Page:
By our conservative estimates, Teddy has met over three hundred new people since coming home a month ago.
This week alone, Teddy has been to one soccer practice and a game, a field hockey scrimmage, walked all the way up the hill to a high school football game, and attended two of my sections of Writing 101 at Bryn Athyn College.
Several of my students have puppies or dogs at home, and I've been promising to bring Teddy in for show and tell when the weather/class agenda was right. Yesterday, we were conferencing on paper outlines, and working in small groups and the temperature was a perfect 72 degrees, so we set up in the shade with a basket of toys, a water bowl, a whiteboard, and one black wooly-bear caterpillar of a dog.
I joked that this was like the photos on every college brochure--classes held al fresco on tree-studded campuses, but which rarely materialized. In my four years at two colleges, and three years of graduate school, in California no less, we never held class outside.
The main rule was: do not let the little bear chew on you. Before Teddy came home, Hayden and I read things about teaching 'easy mouthing', and then later extinguishing this kind of play, to encourage long term bite inhibition. I am sure it works well for some, but after dealing with so much biting from our previous Newf puppy, and Teddy's future as a therapy dog, redirecting all biting sounded like a better fit for us.
This went beautifully during the first class--students passed toys and distracted him, rolling him and playing with him in a big circle while I reviewed individual outlines and we tackled some grammar basics. Teddy entertained everyone by carrying his water bowl around, half-full and sloshing. He showed off his tricks--sit and lie down--and was pretty tuckered out by the start of the second class.
I was explaining the No Mouthing rule to the next section when Theodorable barked, took a running start at me, and latched on to my upper arm. WITH TEETH. He stayed there. Not biting, not moving, just, you know, trapping my bicep in his mouth and looking up at me with his pooling chocolate eyes.
I had a brief panic that he might not let go, that I'd have to teach with a Teddy attached to me like a little lamprey, but a stern look and he let go, huffed off and lay down like baby Superman, sleeping through most of the second class. Afterwards, a dog-loving student gave him a full body massage to wake him up, and Teddy even walked all the way home, carrying his leash in his mouth. Luckily, we don't live far from the college, and Sampson was waiting to greet us:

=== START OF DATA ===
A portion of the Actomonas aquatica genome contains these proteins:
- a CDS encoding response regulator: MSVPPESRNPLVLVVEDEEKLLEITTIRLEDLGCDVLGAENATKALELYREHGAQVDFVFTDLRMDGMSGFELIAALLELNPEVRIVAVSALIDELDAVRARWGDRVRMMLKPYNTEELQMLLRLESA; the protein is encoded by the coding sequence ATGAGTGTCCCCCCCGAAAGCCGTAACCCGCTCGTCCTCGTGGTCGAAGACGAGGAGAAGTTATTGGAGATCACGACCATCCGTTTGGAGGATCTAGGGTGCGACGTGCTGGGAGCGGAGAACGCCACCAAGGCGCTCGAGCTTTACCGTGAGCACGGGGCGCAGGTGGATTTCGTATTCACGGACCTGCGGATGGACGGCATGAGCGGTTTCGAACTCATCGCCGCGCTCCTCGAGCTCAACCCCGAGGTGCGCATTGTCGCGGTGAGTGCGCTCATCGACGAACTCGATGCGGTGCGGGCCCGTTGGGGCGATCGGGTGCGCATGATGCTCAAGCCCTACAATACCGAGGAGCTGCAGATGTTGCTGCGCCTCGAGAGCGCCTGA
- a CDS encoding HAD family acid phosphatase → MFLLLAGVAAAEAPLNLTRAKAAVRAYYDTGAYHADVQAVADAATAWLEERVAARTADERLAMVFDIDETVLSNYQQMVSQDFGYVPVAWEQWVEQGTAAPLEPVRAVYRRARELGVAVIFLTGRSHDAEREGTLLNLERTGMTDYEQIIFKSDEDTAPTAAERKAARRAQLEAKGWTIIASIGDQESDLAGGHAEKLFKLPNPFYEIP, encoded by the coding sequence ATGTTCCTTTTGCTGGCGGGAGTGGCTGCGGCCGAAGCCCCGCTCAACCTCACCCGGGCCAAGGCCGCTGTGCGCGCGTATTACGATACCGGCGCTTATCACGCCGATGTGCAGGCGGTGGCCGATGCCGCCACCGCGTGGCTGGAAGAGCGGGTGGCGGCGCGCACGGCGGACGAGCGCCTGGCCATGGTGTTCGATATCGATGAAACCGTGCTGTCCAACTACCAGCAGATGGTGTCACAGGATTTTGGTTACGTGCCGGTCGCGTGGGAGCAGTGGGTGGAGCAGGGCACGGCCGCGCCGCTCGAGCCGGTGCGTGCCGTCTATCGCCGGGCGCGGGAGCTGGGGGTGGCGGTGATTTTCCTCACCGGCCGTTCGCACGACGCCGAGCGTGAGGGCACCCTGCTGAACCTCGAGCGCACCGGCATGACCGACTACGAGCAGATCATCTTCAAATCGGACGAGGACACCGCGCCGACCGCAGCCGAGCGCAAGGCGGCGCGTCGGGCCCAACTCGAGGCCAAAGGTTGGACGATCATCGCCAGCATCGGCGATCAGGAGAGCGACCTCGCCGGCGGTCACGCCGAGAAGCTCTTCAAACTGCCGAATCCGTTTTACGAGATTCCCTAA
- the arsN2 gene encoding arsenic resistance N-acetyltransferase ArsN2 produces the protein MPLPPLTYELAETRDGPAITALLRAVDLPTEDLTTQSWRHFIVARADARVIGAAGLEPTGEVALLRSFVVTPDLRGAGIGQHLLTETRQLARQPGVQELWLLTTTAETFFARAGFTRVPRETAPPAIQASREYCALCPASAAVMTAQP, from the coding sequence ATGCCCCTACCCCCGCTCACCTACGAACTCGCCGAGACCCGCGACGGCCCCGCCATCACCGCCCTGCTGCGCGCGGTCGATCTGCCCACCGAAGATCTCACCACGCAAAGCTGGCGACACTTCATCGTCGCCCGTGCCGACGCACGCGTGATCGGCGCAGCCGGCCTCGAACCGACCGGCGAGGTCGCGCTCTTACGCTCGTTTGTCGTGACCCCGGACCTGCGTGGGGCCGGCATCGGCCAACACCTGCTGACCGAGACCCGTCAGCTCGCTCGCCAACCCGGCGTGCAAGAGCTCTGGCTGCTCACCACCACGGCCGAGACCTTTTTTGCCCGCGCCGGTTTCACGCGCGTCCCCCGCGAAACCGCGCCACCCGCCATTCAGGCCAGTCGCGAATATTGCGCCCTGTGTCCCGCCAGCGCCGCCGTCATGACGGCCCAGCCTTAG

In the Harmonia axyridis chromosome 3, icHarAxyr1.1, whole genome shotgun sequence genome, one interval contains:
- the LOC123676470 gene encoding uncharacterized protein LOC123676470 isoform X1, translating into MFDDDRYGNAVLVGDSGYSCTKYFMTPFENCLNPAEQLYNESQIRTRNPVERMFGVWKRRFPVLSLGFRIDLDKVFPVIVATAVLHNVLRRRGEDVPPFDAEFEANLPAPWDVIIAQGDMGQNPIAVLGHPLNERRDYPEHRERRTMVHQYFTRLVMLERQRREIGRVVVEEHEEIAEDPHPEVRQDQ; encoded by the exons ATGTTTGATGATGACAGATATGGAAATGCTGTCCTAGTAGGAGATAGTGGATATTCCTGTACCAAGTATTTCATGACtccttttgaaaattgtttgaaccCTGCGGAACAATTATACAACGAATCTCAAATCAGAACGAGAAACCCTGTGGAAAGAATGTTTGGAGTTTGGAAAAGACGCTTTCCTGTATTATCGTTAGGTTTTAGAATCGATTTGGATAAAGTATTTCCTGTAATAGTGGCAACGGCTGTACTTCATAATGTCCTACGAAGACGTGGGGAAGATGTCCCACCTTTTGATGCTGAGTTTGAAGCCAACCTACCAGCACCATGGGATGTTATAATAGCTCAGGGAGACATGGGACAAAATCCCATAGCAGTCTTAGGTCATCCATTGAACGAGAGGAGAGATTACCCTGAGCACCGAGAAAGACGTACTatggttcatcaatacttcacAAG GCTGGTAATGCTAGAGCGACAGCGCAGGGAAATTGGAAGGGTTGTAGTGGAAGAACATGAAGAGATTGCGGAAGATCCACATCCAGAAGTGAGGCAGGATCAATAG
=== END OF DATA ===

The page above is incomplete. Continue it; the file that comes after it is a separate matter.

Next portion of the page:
The Nighttime is the Right Time...
For sleeping, Teddy Bear! We are making progress on this front. One night this week, Teddy slept all the way until 5 am. When I did walk him out into the darkness, he peed, and wandered down the hill a little, until something made a scary noise in the bushes, and he tucked tail and ran back to the porch, parked himself between my calves, and GROWLED like the brave young man he is becoming.
Our current situation is that Hayden takes him out before a late bedtime. Often, Teddy is too tired to do much and just plops down in the cool grass. Hayden sent me this photo last night with the caption "Take him out to pee, you said"
In return, I do the early mornings. (I'm writing this blog from the living room couch at 4:57am, where I usually move after Teddy's early morning bathroom break.) I give him access to his basket of toys, and he entertains himself until the kid-line for the showers start about 6:15 and it is light enough to let the chickens out.
There was no dog blog for Sampson for week 13, 6 years ago. J had just come home from Central America with dengue fever (part of the impetus for us to develop Hoffman's Natural Bug Spray when we moved there with him a year later!) and a town rallied around us, taking our children and young Sampson under their wings and into their homes so I could cozy up with my husband in a single bed at Holy Redeemer Hospital's ICU "honeymoon suite". You can read that blog post, about our hometown not only picking up our slack, but rallying around a lost boy, here.
Adding Nana to the Hoffmenagerie
J's grandma moved in with us this week, and I had worried Teddy's barking bathroom alarm might disturb her sleep, but she says she doesn't hear him. The best part is, evening walk with Teddy, Sampson, cats and Piper doing cartwheels and splits is the perfect pace for Nana. Last night, we did an easy .3 mile loop--the weather was idyllic and Nana remarked with tears in her eyes that she hadn't had such good company or moved so well all summer. Afterwards, as dusk fell, we sat out on the porch with Teddy and Sampson at our feet, watching the chickens go up to bed and the bats swooping in while the kids trooped inside to finish homework.
In the meantime, we are researching the first phase of Theodorable's formal dog training this week, getting into the swing of life at school and eating up this delicious Indian Summer weather with a fork and spoon.